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Foreign Prisoners (Repatriation)

Bill Presented — Shared Parenting Orders Bill – in the House of Commons at 4:12 pm on 13th July 2010.

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Motion for leave to bring in a Bill (Standing Order No. 23)

Photo of Philip Hollobone Philip Hollobone Conservative, Kettering 4:21 pm, 13th July 2010

I beg to move,

That leave be given to bring in a Bill to provide for the immediate repatriation of foreign nationals awarded a custodial sentence to serve detention in their country of origin;
and for connected purposes.

In moving the motion, I would like to welcome to his place the Prisons Minister, the Parliamentary Under-Secretary of State for Justice, my hon. Friend Mr Blunt. I am also delighted to see next to him members of the Treasury team-my hon. Friends the Economic Secretary to the Treasury and the Exchequer Secretary to the Treasury-who I am sure will be thrilled to know that my Bill, if enacted in full, would save Her Majesty's Exchequer some £460 million a year, which I am sure would be a welcome contribution to reducing our nation's record deficit.

The situation regarding foreign nationals in prison in our country is a national disgrace. There are 11,367 foreign nationals currently serving time in Britain's jails-some 13% of the prison total-and the number has almost trebled in the past 15 years, up from just 4,000 in June 1995. Two of Her Majesty's prisons are devoted entirely to housing foreign national prisoners: HMP Canterbury and HMP Bullwood Hall. Indeed, we have the privilege of having foreign national prisoners from some 160 different countries serving time at Her Majesty's pleasure. We have become, in many respects, the United Nations of crime. My Bill would save a huge amount of money for the British taxpayer and free up valuable space in our prison estate, which is basically full, but it would also enable Her Majesty's Government to rehabilitate better our own prisoners who are serving time in jail.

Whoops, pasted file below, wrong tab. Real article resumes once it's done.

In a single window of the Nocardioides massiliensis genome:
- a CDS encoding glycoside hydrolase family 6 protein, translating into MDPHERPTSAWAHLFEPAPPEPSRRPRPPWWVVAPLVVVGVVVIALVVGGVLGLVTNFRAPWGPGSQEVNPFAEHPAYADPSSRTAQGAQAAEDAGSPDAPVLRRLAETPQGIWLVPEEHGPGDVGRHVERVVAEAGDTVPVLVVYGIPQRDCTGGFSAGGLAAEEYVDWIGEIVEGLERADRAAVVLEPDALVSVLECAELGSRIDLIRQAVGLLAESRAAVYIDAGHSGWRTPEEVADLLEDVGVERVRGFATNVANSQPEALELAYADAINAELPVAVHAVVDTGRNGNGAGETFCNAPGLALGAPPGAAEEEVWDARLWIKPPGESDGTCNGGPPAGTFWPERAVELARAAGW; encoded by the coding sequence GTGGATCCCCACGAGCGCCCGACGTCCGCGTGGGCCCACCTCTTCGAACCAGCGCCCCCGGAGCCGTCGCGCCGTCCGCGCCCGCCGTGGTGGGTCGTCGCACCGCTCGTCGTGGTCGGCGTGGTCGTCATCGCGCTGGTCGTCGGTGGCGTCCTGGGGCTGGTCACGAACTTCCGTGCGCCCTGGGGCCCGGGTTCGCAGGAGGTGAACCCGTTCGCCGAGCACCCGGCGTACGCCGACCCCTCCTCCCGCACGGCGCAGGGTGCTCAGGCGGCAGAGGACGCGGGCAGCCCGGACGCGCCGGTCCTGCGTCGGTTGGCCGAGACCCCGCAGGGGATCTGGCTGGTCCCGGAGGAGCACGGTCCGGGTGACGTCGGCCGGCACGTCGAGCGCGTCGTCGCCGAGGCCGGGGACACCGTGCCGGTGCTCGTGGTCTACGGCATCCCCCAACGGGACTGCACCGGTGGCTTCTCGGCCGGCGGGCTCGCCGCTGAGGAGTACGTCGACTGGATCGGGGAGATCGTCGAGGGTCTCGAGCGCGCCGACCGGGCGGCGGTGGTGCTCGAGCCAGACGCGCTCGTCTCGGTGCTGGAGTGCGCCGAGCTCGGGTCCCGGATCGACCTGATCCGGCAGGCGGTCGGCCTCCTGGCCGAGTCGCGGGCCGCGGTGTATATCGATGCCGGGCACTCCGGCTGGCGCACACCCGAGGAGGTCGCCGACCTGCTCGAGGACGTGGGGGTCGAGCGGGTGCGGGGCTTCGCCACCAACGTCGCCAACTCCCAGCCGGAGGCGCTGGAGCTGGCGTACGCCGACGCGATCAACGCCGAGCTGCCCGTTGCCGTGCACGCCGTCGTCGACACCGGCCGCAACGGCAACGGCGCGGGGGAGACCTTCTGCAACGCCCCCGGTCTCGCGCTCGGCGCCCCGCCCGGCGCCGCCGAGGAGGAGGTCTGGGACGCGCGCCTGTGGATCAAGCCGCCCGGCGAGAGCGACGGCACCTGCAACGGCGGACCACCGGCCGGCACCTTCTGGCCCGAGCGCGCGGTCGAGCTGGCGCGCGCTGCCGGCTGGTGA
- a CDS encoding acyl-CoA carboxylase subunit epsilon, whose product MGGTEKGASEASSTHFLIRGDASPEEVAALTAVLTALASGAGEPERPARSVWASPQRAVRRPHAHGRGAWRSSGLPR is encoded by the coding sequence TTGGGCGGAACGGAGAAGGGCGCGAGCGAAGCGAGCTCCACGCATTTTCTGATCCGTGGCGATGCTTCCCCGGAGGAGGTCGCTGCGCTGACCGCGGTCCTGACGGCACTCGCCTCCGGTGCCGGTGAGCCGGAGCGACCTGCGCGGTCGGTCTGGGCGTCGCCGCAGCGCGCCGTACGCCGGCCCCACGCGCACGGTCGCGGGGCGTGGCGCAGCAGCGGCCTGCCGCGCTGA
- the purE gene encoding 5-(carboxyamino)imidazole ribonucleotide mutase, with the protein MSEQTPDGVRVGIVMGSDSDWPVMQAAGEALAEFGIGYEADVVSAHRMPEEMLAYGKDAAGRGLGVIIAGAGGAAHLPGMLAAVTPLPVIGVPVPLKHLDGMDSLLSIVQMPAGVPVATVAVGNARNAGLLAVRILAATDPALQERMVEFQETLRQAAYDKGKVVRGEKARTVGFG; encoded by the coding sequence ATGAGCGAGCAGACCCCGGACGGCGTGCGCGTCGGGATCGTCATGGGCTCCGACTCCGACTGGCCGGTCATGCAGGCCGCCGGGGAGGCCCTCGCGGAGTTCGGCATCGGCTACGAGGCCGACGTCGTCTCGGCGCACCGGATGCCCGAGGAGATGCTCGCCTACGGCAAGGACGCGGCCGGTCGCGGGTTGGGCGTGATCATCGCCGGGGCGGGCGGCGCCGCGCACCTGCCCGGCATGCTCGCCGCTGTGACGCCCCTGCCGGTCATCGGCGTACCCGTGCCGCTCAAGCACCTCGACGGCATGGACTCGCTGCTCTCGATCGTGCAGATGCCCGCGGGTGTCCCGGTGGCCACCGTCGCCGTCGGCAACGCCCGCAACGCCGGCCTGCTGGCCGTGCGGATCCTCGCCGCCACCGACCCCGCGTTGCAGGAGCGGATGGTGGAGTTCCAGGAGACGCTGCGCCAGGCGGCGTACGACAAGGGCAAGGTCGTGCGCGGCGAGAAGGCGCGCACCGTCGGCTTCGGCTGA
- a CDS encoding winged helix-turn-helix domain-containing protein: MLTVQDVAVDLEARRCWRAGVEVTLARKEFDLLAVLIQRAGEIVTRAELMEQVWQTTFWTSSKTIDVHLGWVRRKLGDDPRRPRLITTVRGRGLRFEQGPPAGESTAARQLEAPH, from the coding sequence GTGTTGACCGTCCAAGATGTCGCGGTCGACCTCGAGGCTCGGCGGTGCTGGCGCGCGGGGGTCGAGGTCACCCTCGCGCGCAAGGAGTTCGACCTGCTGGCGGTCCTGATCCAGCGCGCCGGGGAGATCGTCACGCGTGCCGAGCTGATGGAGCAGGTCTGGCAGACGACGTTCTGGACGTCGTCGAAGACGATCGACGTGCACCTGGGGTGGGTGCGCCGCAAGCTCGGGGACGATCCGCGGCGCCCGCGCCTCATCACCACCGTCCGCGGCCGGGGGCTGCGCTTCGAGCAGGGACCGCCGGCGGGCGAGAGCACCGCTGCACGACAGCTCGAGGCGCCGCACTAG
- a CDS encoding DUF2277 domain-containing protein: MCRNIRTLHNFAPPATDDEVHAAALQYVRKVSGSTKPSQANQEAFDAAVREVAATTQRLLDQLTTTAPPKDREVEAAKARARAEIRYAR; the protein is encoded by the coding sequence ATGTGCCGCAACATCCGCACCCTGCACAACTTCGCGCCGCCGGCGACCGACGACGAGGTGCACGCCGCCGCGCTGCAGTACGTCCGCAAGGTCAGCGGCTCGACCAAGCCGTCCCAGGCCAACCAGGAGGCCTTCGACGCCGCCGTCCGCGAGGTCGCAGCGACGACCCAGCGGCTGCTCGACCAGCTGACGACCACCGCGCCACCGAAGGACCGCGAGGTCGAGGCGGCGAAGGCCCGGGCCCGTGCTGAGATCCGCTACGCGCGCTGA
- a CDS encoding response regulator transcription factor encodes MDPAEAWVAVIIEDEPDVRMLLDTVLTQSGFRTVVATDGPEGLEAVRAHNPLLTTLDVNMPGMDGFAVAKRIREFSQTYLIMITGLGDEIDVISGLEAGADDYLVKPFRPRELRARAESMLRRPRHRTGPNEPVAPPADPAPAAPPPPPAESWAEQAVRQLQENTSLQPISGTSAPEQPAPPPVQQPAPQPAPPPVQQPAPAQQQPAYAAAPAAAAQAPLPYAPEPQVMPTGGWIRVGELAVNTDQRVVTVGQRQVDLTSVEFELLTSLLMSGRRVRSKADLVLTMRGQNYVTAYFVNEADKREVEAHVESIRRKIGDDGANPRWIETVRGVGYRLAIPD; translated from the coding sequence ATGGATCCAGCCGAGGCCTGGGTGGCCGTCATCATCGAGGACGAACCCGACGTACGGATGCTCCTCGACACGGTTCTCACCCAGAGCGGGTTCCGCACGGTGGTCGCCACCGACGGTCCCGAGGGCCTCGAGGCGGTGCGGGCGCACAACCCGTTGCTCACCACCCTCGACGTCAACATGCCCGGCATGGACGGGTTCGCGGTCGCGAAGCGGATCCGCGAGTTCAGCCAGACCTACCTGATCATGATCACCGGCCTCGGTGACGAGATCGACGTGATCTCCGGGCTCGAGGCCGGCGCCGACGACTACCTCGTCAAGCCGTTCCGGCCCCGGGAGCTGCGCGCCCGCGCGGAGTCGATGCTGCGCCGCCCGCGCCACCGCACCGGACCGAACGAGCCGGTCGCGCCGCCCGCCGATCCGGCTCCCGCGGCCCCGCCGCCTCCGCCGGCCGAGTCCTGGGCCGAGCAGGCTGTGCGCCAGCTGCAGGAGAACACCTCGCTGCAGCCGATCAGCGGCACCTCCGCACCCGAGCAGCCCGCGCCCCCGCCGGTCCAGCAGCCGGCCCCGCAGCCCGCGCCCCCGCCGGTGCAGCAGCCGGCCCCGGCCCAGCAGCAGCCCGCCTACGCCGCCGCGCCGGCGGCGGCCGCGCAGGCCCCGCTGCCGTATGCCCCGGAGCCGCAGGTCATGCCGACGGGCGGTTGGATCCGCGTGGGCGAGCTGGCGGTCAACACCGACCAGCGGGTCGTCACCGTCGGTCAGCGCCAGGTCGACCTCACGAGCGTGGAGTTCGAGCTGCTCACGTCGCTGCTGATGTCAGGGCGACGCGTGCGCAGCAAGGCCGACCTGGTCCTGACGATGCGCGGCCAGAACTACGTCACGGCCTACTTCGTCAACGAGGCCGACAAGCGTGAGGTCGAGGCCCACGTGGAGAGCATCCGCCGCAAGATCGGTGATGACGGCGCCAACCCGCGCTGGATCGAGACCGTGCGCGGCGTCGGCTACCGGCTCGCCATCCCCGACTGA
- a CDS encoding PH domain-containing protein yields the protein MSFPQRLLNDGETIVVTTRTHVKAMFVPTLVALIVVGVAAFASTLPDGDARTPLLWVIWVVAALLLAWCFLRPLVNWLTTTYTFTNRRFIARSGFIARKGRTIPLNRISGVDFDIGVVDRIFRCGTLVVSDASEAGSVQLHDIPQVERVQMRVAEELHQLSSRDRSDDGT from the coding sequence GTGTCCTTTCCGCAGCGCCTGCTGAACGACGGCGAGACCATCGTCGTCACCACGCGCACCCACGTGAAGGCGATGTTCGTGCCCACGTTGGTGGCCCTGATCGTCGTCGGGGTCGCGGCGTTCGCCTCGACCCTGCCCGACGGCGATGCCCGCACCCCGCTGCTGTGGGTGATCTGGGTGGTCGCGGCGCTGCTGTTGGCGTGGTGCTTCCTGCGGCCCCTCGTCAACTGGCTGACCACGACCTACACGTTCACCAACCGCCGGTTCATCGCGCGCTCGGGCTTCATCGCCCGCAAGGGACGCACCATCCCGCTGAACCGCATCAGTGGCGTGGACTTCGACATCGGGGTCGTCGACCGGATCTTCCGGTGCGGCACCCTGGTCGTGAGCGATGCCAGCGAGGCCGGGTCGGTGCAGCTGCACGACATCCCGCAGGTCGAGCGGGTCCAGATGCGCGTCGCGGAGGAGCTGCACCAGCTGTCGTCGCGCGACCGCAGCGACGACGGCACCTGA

Typically, foreign national prisoners spend between eight and 10 months in Britain's jails. One third have been convicted of violent or sexual offences, while one fifth have been convicted for drug crimes. Although 160 different countries are represented, 10 countries account for half the total, and five countries account for one third. The top five in the list of shame are as follows: Jamaica, with 963 prisoners; Nigeria with 752; the Republic of Ireland with 647; Vietnam with 620; and Poland with 617. Those five countries alone are contributing 3,600 prisoners.

There has been legislation on this matter in recent years. The Repatriation of Prisoners Act 1984 enabled Her Majesty's Government to negotiate voluntary transfer agreements with countries around the world, but unsurprisingly, not many prisoners volunteered to be returned to their country of origin. In 2006, the previous Government amended the Act to enable compulsory transfer agreements to be introduced. In 2008 a system was introduced for prisoners serving more than 12 months to be automatically deported to their country of origin at the end of their sentence.

My Bill would enable Her Majesty's Government to transfer foreign national prisoners back to secure detention in their own countries without their consent. I do not see why the British taxpayer should pay the bill for the housing and lodging of foreign nationals who have abused our trust by committing crimes so heinous that they have been jailed in this country. I believe that their own countries of origin should pick up the bill.